DevOps Playground #9 – Hands on with Docker

Martin Coxall 24th January 2017

Welcome to 2017 and our 9th DevOps playground! Our topic to kick-start the new year: Docker. Speaker and guide for the evening’s whistle-stop tour of concepts, best practices, and beer – Disney DevOps engineer Simon Witheridge!

What is Docker?

A leading software containerisation platform, Docker software allows businesses to package applications into standardised units for software development. These packages, better known as ‘containers’, are an isolated, lightweight way of encapsulating and distributing an application, along with all its needed libraries, dependencies and configurations.

Hands on with Docker

Our evening began with Simon using a small virtual machine, created by Hashicorp’s Vagrant, to demonstrate and describe how to “Dockerise” an application. This is a surprisingly simple process that involves getting an application to run inside one or more Docker containers. The example application used – Gitbook – takes various flavours of Markdown and renders them as beautiful HTML for serving via a web server.

Then, following a broad discussion on topics including what Dockerfiles are, how to create a Docker image and how to run them as containers, we watched as Simon built, and used the newly created Gitbook container to serve Gitbook generated HTML, using its own internal web server.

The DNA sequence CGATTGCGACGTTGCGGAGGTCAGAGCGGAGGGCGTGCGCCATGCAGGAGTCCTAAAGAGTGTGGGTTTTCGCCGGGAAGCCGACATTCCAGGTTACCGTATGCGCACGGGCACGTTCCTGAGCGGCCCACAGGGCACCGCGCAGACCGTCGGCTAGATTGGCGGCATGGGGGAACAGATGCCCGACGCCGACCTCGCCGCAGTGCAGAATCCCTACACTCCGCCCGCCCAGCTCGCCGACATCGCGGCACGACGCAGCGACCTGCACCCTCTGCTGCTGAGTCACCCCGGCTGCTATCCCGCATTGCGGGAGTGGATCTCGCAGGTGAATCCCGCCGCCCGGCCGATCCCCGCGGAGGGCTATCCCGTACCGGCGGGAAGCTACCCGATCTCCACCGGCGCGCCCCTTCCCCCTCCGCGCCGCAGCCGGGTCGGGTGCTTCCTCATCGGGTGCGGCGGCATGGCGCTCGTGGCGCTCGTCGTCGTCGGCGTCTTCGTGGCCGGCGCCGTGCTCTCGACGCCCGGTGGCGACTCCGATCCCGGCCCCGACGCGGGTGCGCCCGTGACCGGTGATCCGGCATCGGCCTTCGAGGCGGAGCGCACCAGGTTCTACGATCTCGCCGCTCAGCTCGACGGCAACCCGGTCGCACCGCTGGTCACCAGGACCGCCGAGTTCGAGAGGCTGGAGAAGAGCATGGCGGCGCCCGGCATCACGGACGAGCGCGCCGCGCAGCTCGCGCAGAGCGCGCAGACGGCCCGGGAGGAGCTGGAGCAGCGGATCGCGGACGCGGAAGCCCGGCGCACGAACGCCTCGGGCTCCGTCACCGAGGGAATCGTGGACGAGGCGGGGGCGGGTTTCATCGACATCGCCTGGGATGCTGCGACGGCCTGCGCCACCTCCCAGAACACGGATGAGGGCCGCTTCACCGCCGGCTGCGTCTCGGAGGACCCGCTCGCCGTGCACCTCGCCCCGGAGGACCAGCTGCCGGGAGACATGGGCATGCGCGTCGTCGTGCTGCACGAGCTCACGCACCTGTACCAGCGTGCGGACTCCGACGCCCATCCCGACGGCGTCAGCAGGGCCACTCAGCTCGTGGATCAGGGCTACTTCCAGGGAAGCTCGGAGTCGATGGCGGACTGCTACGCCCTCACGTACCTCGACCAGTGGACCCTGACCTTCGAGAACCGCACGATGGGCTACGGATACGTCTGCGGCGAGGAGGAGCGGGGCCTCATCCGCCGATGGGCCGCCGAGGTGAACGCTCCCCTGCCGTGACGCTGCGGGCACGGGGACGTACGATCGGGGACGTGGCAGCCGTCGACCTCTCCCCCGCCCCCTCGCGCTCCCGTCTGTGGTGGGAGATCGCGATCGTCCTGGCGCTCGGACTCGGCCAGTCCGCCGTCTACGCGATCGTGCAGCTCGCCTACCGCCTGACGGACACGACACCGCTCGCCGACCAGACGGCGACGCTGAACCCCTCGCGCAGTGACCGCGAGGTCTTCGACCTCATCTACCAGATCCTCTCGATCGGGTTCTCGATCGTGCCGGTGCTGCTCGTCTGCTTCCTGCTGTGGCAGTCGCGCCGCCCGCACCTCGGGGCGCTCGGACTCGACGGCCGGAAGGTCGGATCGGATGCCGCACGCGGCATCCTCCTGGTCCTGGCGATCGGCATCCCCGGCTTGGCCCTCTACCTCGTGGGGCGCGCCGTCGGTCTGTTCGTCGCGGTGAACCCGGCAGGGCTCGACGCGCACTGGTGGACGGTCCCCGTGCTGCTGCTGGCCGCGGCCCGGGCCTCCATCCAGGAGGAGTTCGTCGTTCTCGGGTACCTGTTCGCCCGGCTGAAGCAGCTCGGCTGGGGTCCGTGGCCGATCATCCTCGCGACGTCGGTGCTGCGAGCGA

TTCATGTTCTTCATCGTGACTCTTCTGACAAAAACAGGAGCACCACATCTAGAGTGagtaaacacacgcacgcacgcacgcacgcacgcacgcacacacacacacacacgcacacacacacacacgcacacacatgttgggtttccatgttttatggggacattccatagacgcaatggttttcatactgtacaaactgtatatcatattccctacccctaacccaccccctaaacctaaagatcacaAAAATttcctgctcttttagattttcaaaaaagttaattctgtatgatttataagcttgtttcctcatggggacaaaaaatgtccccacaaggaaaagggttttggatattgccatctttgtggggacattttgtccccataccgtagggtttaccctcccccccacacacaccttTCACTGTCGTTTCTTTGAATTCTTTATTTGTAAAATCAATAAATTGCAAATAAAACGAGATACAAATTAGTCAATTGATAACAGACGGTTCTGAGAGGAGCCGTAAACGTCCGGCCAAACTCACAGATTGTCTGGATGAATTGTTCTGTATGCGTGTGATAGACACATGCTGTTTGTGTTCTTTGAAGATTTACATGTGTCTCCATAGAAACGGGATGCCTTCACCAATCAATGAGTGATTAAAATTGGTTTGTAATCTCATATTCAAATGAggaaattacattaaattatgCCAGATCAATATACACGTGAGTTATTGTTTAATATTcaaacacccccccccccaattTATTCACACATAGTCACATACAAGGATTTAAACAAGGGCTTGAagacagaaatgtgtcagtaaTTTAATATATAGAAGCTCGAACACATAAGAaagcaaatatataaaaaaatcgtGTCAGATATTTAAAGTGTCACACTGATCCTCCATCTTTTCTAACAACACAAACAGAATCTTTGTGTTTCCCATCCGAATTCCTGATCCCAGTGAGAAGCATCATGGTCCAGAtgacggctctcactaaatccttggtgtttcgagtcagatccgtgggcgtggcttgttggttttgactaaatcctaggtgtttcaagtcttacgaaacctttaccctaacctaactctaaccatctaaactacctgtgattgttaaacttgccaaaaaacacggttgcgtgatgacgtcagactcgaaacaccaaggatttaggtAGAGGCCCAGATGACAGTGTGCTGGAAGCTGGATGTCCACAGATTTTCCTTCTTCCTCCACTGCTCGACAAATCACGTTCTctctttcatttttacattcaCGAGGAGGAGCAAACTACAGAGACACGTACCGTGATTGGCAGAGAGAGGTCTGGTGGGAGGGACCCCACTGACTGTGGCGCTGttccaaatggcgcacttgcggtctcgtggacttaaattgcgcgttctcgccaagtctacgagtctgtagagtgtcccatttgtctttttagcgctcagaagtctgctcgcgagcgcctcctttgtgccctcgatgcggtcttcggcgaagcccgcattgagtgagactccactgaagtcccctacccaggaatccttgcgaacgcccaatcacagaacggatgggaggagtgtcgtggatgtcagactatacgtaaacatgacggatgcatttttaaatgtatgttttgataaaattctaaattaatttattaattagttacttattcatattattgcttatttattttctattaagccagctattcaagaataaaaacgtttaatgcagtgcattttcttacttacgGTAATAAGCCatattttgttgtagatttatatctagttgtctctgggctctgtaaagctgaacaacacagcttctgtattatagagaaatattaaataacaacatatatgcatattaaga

Best Practice

Not content with his demonstration going so smoothly, and clearly needing to fill some time, Simon decided to throw us a curveball and announced that the steps he had just taken us through weren’t exactly officially recommended. This led to a lively and vocal debate over Dockerfile best practices, e.g. making sure that all dependencies have versions explicitly stated and that your Dockerfiles clean up after themselves, and demonstration on how to complete the previously shown steps using them.

Linking Containers

Finally, to close the evening, we discussed the process of linking two containers, something better completed with Nginx rather than our own internal web server as it already has premade containers. Simon demonstrated how to use shared volumes to share the generated HTML from Gitbook into the document root of Nginx and although the two containers remained separate, they now shared enough data to act like a single application.

Overall, it was a fun and fascinating demonstration of how simple it is to get Docker up and running and we’re very grateful to Simon for his insight. We hope that everyone had a great time, learned something new and, as always, we’d love to hear any idea or suggestions you might have for our next event.


Attend our next Meetup – All Hands on DevOps – on Thursday, February 2, 2017, from 7pm. Register here. 

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